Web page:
Viddy is another video capturing app with cinematic features that allows you to quickly share memorable moments. Viddy is the instagram for videos.  Check out this one titled “Water!”

Kinotopic creates kinos, which are also known as cinemagraphs. Kinotopic allows you to make still photographs and add small areas of movement. Make some playful animations!

Snapster is new app released this week that allows you to take square photos. To improve your photography skills you have to play and take lots of photos plus it is always fun to play with something new!

Photo Courtesy of iRewired – Old Playground in Colorado

 

 

 

 

 

BYOT Outdoors – The Sky is the Limit

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One of the best perks about having a mobile device in hand is the ability to take it outside. The walls of the classroom are gone and the open space can lead to new conversations. The sky is the limit and the curiosity of the outdoors will lead learners to new spaces of learning. One space to spark outdoor curiosity is Project Noah and its free mobile app. Noah is the acronym for “Networked Organisms And Habitats.” Project Noah provides educators a place where learners can explore nature and document observations. Learners can join missions and become “citizen scientists” solving real world problems. Check out this video on the 2011 BioBlitz to inspire BYOT outdoors. Will you create an outdoor mission? The sky is the limit.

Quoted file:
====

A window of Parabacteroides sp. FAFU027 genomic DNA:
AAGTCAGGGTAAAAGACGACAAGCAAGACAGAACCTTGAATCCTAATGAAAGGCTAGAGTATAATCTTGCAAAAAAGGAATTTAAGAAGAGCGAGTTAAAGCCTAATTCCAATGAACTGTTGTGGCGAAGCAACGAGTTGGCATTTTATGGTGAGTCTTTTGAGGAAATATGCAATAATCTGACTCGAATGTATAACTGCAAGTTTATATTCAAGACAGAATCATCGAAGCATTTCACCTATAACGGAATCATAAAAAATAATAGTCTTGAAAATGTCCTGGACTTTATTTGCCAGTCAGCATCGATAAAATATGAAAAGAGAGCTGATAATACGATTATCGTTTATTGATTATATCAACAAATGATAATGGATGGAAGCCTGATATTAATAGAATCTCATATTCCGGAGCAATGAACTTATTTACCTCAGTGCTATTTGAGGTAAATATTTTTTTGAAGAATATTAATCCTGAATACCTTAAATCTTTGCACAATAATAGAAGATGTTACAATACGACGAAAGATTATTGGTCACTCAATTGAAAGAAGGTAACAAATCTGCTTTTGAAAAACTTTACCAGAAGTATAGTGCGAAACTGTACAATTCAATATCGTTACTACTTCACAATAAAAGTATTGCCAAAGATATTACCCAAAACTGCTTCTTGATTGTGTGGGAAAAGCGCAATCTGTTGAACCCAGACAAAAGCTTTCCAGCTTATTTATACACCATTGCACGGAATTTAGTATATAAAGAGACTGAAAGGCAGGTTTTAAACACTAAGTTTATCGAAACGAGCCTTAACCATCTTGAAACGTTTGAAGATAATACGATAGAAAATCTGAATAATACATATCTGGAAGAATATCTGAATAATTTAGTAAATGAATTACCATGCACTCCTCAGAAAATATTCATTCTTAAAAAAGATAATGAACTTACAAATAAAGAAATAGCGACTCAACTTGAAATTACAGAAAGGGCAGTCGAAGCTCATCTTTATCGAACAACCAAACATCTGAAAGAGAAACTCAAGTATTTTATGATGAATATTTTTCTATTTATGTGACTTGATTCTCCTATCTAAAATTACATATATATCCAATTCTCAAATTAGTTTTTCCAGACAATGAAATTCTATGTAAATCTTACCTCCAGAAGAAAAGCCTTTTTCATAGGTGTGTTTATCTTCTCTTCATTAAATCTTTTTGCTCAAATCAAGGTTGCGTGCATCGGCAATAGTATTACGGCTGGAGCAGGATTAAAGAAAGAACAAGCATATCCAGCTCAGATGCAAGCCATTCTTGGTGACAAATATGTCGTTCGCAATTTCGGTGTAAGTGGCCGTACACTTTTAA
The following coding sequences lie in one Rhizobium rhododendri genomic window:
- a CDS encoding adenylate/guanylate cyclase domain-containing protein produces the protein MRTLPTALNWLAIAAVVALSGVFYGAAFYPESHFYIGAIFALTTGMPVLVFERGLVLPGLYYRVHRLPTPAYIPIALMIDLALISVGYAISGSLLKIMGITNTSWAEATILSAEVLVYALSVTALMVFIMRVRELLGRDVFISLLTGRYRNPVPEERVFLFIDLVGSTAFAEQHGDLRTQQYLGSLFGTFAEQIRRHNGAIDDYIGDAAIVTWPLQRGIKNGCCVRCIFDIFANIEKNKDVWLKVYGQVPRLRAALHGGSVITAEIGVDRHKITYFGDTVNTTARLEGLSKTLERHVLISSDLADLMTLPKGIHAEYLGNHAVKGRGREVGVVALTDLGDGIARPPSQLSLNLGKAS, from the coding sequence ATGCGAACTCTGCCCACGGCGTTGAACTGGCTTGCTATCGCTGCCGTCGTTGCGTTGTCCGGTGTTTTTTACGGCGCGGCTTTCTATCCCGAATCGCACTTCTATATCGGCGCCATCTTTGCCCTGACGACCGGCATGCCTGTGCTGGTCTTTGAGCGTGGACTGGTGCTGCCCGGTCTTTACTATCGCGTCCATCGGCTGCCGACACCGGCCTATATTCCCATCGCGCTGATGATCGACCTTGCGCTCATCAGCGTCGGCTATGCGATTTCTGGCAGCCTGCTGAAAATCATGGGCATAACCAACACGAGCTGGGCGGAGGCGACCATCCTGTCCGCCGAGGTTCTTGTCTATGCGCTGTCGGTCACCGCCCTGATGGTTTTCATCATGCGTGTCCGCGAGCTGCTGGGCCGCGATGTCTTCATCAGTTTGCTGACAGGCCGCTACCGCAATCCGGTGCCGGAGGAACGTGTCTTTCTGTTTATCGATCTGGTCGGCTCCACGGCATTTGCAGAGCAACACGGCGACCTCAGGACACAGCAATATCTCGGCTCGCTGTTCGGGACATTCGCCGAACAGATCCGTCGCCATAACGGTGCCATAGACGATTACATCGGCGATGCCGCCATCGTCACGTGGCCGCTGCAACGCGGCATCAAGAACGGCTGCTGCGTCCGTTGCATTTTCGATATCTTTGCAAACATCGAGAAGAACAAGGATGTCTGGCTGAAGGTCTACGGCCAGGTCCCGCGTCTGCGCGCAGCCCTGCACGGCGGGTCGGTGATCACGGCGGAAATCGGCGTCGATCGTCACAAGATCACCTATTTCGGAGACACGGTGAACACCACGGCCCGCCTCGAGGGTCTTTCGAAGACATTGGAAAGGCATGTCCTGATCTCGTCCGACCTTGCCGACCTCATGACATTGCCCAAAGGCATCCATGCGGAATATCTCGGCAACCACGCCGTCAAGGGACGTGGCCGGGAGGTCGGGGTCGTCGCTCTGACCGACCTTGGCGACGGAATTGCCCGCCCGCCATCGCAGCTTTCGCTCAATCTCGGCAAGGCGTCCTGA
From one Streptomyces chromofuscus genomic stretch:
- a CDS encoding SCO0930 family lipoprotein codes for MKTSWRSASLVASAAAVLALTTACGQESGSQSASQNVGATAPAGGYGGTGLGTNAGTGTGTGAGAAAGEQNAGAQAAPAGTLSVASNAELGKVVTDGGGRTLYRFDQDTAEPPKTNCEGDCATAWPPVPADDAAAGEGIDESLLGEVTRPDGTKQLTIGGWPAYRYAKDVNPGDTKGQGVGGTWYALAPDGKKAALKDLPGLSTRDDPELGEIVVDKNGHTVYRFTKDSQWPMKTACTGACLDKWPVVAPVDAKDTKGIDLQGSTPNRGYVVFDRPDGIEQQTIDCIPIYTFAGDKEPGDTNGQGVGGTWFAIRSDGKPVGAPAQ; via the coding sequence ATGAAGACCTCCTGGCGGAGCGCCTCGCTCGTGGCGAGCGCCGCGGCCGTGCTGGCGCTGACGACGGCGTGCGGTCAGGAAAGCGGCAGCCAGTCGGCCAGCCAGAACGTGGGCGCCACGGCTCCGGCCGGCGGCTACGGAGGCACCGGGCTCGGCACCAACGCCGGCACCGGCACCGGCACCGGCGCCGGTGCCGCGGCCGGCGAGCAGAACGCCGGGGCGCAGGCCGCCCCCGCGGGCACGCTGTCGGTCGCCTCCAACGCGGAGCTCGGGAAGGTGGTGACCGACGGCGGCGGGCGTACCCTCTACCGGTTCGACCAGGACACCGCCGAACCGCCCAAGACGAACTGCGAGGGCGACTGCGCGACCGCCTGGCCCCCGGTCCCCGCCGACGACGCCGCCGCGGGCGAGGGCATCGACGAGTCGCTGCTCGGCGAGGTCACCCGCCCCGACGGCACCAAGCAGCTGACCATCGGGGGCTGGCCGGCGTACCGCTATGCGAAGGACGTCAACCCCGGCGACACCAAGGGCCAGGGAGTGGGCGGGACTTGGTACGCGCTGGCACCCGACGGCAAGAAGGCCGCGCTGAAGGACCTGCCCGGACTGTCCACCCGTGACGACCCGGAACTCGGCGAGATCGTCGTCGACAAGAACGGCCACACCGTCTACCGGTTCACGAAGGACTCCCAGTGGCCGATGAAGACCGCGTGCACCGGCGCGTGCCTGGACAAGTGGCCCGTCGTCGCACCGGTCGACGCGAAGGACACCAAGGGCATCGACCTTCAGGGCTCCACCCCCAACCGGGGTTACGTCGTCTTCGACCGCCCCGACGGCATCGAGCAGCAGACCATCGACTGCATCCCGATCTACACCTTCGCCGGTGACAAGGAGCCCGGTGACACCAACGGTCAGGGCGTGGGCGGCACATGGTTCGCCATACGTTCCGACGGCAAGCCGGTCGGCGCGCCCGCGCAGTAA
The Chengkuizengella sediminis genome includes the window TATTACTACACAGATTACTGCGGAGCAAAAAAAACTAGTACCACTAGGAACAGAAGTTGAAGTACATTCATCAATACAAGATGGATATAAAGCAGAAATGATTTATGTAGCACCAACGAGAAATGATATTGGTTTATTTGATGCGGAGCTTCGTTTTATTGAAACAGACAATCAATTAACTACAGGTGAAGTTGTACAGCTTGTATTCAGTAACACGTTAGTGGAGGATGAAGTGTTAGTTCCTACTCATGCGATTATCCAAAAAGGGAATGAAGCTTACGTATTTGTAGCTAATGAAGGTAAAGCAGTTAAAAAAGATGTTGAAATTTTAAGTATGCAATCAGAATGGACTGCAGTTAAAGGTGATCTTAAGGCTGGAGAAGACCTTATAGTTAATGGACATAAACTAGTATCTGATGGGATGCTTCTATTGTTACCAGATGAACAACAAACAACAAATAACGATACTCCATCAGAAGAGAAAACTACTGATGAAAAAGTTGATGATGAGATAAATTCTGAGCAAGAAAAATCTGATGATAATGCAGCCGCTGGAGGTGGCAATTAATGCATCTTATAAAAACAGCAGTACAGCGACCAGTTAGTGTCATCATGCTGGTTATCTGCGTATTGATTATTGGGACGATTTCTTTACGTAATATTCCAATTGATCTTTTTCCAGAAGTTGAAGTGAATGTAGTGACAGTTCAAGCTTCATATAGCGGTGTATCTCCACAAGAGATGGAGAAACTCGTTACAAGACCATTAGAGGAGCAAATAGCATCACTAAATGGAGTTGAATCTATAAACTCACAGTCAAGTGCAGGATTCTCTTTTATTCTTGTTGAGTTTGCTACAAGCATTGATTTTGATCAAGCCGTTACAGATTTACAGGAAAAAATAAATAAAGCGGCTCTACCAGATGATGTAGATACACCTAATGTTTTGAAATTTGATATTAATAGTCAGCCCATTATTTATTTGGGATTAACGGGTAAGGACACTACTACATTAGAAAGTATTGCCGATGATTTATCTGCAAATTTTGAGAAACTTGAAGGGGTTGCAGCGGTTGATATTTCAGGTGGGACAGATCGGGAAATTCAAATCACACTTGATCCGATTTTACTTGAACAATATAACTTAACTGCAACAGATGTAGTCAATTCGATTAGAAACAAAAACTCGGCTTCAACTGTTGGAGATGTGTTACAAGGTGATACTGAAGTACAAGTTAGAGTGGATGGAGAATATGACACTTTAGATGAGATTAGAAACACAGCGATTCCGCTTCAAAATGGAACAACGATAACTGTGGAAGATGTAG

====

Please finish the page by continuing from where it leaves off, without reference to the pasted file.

A Few For Friday – Grow Curiosity

Share You Tube Time Lapse Videos of Plant Growth such as Time Lapse of Plant Growth. Time Lapse of Flowers in Growth is incredibly beautiful and a must see!